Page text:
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Squadron salutes pilot who died in collision
Published February 28, 2008
EGLIN AIR FORCE BASE - Lt. Ali Jivanjee performed a unique balancing act as an American Air Force fighter jet pilot and a devout Muslim.
His casket - draped in an American flag and carried by men in traditional Pakistani clothes - somberly captured that for mourners during his traditional Muslim burial last week. On Wednesday, more than 500 squadron members, friends and relatives gathered for another memorial at Eglin Air Force Base's 58th Fighter Squadron.
Jivanjee, who was killed in a collision with another F-15 C Eagle pilot in a training mission above the Gulf of Mexico, joked with his fellow aviators by signing various military documents "Jihad" after they teased him about his first and middle names - Ali Akbar, his commander, Lt. Col. Todd Jaxx, said at a memorial Wednesday.
Fellow pilots eventually gave Jivanjee the call sign "Danny Boy," saying he needed a strong Irish name, Jaxx said.
The 26-year-old pilot from San Dimas, Calif., grew up in a Pakistani-American family and graduated from UCLA with a degree in electrical engineering before joining the Air Force in 2004.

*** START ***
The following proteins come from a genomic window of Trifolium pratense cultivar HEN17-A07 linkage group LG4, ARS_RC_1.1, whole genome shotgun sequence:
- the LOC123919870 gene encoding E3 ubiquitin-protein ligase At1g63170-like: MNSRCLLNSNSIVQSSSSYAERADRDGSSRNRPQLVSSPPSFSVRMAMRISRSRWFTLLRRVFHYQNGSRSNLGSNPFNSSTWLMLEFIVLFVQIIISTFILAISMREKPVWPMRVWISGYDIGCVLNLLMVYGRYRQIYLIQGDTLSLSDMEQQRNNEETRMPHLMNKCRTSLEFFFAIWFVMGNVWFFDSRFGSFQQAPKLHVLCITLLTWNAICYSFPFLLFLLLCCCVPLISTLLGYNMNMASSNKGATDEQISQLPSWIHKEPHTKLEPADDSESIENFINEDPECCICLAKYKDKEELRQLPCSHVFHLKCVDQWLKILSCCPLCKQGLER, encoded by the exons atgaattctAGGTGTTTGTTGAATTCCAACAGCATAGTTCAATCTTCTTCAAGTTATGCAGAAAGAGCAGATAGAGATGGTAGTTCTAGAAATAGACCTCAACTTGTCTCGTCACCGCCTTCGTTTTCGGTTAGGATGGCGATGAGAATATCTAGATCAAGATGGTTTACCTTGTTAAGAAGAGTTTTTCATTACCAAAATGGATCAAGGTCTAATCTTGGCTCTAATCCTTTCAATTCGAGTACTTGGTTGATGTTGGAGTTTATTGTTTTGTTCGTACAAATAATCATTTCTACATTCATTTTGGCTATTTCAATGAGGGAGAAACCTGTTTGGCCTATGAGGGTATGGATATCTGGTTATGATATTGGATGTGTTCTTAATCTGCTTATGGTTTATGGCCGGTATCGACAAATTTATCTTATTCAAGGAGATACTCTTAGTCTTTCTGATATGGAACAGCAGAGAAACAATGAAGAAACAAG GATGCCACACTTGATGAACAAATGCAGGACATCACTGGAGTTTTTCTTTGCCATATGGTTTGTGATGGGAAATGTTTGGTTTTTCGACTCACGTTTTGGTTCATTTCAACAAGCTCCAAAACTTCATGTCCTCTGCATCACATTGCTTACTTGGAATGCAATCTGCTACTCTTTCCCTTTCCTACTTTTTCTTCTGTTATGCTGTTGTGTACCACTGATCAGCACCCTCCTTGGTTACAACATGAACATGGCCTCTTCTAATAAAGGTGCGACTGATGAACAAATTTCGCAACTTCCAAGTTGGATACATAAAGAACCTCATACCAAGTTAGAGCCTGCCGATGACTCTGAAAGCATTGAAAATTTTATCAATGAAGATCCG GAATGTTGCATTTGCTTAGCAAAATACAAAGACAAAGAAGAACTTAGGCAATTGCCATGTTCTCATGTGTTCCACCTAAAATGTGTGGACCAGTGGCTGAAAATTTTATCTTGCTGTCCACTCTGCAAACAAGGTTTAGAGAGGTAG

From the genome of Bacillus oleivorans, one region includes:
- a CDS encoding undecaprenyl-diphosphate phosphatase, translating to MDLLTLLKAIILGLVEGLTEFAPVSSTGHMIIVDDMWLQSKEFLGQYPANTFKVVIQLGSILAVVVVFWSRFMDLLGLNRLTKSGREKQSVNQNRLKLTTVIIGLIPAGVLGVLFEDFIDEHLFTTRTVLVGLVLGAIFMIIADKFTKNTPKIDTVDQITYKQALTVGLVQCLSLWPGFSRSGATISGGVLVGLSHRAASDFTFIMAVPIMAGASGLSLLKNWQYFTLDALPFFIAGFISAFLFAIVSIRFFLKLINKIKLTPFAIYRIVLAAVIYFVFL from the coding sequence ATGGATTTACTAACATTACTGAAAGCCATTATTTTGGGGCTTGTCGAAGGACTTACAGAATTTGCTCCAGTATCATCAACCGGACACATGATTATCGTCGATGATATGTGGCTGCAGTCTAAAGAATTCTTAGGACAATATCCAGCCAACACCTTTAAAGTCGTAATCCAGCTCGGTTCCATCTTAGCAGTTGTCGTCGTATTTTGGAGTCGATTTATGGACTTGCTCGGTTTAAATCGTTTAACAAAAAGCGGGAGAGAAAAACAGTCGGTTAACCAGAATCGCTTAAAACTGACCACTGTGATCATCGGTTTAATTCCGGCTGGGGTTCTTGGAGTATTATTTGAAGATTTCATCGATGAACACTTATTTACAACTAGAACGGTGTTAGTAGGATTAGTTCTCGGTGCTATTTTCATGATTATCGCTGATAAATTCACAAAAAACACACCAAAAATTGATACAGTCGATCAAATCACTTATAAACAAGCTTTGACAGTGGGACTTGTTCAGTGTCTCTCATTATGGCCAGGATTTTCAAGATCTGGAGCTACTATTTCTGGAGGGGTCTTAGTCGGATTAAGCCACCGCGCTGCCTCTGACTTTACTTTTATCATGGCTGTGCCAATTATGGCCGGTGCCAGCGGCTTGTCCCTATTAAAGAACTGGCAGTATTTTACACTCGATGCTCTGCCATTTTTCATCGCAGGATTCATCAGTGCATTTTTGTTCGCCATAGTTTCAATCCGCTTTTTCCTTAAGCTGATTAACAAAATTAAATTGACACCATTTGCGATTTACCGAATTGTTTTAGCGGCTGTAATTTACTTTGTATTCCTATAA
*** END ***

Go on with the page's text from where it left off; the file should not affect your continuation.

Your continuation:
"He was an outstanding fighter pilot, a stellar officer, an obedient son and a devout Muslim who was an amazing poker player. To several of us in this room, many of those things would seem to be in conflict, but it was not an issue for Ali because above all else, Ali is a great American," Jaxx said.
Jivanjee's parents, brother and wife attended Wednesday's memorial but did not speak.
He received a traditional Muslim burial in Tampa on Friday evening.
Ahmed Bedier, executive director of the Tampa office of the Counsel on American-Islamic Relations said Jivanjee's military service was unique.
"He was a model example of a person who was able to balance parts of his life. He was a pilot flying the F-15 and he could have accomplished so much," he said.
Jaxx said Jivanjee had wanted to become a fighter pilot since age 12.
He not only achieved his dreamed, but excelled by obtaining an exceptionally qualified rating on his check ride, he said.
An Air Force board is investigating the Feb. 20 crash. The second pilot, who has not been identified publicly by the military, ejected and was treated and released from a local hospital. Both F-15 Cs were lost in the crash.
The fighter wing resumed its normal training schedule on Monday after suspending flights following the crash.